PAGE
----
If you do use a compass when you're on the bike remember it's made of metal and affects the needle. Get well away from it. I've got one in my tankbag but I never use it. Yet another "just in case" item I should remove from my kit.
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  #8  
Old 19 Apr 2008
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Quote:
Originally Posted by Joe C90 View Post
I use the sun, no good at the equator tho...
I use the Sun too - but my model works fine on the equator as long as you know what time it is!
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  #9  
Old 19 Apr 2008
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Nature is not Disneyland

Remember how many naive stupid people have to be rescued by the RAF every year, while getting in to dangerous situation regarding lost orientations and miss judgement of the weather situations in the highlands, snowdonia and the coast every weekend ?
producing costs on the back of the Tax payer ?
just because they believe that they live in pampered Disneyland where there is sunshine all the time.........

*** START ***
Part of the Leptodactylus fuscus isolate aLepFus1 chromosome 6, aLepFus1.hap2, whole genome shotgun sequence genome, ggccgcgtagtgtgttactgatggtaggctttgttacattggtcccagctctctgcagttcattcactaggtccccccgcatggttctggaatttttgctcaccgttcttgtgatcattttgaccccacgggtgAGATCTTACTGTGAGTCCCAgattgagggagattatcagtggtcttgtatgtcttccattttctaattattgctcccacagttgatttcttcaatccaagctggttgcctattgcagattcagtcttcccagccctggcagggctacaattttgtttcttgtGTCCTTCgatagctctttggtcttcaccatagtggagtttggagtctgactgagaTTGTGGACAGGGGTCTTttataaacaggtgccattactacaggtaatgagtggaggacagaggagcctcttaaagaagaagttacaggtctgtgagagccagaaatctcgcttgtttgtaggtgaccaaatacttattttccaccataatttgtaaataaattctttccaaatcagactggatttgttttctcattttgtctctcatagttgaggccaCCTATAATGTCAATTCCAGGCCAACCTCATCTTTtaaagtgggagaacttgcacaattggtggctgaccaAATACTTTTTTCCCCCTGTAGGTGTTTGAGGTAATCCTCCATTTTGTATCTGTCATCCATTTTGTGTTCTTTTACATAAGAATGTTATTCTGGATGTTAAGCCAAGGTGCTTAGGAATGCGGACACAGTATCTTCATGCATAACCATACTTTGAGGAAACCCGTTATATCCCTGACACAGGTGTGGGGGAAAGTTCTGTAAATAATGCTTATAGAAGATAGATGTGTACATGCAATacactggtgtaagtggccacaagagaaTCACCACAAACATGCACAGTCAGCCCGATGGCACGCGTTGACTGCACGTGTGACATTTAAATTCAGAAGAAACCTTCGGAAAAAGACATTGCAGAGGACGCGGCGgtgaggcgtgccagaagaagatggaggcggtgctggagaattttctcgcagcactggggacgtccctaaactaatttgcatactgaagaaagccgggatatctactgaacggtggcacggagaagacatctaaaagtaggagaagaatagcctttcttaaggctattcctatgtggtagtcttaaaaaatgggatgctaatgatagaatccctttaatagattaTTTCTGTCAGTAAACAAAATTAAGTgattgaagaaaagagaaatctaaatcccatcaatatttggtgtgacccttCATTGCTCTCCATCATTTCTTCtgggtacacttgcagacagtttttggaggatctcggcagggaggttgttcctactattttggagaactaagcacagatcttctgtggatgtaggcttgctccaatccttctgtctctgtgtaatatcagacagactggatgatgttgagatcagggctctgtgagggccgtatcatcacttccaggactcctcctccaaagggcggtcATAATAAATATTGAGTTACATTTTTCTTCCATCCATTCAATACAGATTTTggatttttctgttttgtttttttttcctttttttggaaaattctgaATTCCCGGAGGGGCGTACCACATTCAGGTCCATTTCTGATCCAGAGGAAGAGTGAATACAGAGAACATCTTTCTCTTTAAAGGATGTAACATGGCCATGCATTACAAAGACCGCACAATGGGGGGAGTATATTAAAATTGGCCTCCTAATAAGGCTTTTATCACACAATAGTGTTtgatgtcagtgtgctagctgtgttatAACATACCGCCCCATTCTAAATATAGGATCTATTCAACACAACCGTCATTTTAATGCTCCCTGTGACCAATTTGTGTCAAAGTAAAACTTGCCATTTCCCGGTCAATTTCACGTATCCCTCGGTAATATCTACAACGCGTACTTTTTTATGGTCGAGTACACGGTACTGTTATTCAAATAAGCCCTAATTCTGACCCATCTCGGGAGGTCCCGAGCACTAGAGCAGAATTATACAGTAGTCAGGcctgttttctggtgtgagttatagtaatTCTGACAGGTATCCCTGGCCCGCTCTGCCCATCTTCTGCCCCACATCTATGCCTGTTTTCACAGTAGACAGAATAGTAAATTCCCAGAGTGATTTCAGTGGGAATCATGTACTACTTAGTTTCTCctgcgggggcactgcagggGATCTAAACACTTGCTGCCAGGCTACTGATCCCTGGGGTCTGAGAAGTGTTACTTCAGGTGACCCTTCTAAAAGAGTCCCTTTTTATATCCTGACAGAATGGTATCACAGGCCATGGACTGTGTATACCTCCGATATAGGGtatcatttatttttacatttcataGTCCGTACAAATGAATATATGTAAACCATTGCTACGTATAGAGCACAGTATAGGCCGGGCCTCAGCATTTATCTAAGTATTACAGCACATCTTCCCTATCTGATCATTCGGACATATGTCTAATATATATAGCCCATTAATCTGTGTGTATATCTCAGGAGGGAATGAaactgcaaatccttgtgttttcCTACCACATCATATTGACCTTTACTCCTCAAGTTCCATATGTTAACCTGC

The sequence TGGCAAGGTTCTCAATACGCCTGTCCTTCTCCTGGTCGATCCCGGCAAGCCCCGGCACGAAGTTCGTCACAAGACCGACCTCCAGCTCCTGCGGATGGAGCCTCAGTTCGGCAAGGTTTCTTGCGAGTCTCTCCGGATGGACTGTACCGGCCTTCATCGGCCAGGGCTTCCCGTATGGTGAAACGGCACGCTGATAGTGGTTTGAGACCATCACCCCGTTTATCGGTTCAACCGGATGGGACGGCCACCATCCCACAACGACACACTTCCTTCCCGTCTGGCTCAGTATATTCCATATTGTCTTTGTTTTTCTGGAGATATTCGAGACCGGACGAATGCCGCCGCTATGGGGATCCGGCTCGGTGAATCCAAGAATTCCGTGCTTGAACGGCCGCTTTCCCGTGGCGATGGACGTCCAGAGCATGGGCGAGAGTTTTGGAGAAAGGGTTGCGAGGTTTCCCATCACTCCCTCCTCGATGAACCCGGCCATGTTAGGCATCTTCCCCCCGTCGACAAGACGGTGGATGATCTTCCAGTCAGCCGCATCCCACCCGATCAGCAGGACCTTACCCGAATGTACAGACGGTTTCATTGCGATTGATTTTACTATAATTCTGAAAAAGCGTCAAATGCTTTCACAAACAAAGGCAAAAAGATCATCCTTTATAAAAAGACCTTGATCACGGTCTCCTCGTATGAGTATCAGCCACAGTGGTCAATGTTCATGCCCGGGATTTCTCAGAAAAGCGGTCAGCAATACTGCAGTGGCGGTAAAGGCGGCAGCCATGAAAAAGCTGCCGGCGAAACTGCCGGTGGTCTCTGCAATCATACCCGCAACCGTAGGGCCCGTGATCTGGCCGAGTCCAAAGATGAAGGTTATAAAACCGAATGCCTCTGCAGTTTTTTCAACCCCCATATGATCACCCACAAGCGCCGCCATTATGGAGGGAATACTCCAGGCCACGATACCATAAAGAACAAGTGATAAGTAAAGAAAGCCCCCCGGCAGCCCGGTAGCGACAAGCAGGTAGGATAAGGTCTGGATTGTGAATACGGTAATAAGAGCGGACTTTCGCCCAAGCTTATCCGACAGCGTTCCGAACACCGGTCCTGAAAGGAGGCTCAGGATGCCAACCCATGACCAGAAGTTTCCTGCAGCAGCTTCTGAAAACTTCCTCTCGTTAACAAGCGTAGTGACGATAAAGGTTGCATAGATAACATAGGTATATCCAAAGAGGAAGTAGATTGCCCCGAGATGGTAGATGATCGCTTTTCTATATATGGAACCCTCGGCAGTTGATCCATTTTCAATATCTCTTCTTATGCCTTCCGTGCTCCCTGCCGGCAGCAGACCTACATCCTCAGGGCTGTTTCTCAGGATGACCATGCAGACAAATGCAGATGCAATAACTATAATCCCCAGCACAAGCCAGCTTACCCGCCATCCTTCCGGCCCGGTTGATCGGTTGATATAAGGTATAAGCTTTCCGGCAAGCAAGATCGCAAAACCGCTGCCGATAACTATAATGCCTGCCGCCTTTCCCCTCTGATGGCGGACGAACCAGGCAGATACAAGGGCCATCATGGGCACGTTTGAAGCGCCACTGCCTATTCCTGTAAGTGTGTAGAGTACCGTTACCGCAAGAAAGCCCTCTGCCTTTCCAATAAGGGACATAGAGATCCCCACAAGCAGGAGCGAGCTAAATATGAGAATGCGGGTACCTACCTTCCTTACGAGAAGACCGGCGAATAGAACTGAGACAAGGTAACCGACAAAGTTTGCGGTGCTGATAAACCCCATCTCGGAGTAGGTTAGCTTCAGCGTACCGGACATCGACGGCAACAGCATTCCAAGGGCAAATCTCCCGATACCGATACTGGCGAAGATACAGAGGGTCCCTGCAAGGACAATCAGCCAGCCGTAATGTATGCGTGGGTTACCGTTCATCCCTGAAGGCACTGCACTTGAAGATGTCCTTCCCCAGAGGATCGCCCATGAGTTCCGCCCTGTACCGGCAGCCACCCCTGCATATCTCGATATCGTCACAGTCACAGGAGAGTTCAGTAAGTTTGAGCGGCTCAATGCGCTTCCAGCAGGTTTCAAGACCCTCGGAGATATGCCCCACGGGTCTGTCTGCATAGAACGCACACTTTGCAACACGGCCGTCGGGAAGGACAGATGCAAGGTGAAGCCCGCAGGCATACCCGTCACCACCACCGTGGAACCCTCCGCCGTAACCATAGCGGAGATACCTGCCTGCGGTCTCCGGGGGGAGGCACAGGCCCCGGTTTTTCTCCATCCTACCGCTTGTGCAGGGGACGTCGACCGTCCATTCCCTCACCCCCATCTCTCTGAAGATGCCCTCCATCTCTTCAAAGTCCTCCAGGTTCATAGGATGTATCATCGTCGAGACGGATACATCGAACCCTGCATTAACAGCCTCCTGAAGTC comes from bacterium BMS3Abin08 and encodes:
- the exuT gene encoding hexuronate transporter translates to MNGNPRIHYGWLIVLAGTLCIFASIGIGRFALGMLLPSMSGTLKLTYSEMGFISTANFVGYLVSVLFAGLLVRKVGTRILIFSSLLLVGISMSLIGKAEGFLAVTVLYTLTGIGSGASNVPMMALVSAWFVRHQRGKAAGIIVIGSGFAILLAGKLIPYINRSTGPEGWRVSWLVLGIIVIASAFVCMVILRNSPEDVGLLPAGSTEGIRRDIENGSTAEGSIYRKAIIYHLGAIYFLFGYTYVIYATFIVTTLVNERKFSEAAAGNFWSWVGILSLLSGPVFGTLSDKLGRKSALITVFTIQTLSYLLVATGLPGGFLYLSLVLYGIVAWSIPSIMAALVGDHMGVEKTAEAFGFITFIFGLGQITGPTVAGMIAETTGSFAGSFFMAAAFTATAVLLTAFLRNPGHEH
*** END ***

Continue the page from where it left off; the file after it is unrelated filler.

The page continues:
Well all this only on that rock in the pond, called the UK..... (sign posts are ALL in English) what are you doing along the rest of the world with sign posts in hieroglyphs and strange languages, it's essential to get the shortest way to a fuel station if run out of fuel on that long dark lane, not riding around in circles getting cold an miserable.

I tell you a compass may looks a bit odd in our time of MP3 player, mobile phones with GPS build in, but this simple little device dose the trick to be comfortable knowing riding or being out side not ending in disaster and you always can help your self.
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Last edited by spooky; 19 Apr 2008 at 15:32.
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  #10  
Old 19 Apr 2008